Of the Vastness of the Horizon

The first time I set foot in New Mexico, I didn't consider myself a jewelry person. I was touring the United States in a 15 passenger van, playing guitar in a grungey rock band. The idea of jewelry brought to mind gold rings, or "iced out" chains and watches glimmering with diamonds and crystal. That wasn't my aesthetic.

I didn't consider myself a "desert" person either. But I woke up in an off-the-grid home down a dirt road in Los Cerillos, and I wandered outside where I was blessed by remoteness and solitude. Something like peace.

In subsequent visits to the Southwest, I couldn't get over how much I could see. Growing up in the northeast, surrounded by trees, I was unaccustomed to having an unobstructed view of the horizon in 360 degrees. And there was this mountain, looming out of the vastness, which the sunset painted shades of purple and red, or tinted blue on overcast days. It was a kind of temple. And it drew me to it.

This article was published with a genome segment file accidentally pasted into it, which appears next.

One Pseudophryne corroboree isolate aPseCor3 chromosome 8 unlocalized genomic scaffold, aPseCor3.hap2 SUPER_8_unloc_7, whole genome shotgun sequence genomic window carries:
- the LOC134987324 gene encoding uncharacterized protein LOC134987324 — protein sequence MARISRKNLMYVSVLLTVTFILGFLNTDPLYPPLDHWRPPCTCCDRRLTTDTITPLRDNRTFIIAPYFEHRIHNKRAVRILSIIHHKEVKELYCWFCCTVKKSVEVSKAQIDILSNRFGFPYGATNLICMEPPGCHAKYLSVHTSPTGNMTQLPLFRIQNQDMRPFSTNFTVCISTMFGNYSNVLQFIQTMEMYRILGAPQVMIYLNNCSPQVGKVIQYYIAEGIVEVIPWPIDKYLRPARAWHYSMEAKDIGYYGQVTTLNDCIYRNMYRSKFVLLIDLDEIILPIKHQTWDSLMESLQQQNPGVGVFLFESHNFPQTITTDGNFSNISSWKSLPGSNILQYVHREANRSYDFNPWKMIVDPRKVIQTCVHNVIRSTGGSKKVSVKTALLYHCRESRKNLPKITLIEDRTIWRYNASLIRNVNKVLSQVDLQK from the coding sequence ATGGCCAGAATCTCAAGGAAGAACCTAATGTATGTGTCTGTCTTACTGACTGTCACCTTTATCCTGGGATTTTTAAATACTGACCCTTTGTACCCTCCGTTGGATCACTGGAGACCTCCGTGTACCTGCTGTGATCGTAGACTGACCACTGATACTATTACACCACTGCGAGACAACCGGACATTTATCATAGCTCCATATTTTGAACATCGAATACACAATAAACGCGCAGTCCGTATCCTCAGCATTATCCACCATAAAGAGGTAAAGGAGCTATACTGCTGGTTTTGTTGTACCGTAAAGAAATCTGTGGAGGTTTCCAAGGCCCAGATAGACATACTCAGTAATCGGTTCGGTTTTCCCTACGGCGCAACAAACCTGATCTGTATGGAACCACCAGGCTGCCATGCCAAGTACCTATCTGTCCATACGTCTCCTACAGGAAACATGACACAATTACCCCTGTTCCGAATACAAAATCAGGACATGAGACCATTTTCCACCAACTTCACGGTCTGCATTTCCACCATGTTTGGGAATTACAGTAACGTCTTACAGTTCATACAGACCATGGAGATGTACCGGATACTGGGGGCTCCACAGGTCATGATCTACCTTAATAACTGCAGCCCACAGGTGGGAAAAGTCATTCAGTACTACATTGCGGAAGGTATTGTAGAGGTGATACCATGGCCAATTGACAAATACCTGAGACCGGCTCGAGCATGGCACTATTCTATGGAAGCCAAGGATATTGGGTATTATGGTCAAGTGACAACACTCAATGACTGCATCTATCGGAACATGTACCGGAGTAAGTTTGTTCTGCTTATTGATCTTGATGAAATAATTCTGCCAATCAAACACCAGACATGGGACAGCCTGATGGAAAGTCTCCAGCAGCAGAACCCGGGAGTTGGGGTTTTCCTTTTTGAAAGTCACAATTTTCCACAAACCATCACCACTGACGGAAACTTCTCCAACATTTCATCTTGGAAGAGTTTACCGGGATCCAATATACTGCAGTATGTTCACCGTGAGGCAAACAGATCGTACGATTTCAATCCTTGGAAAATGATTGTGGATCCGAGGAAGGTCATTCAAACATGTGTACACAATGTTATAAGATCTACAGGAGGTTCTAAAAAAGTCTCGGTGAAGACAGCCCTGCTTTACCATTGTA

Years later, a local Albuquerque silversmith named Chad Barela introduced me to the traditional jewelry styles of the southwest — Sterling Silver pieces that could be delicate or "masculine" without being gaudy or ostentatious. Rings and cuffs that felt equally at home at a rock show or at a wedding. The qualities I loved about the landscape of the southwest were there in the jewelry.

Chad began tempting me to move to the Southwest and learn the art of silversmithing from him. It would require leaving Nashville, my home for seven years and the natural place for a grungey rock dude to end up. But in 2019, my wife and I moved to Corrales, NM, and Chad Barela taught me the trade of silversmithing. He gave me the tools to start my own business.

I hope my pieces speak to you the way the Southwest landscape speaks to me. I hope something of the vastness of the horizon and the character of the mountains makes its way into my jewelry.

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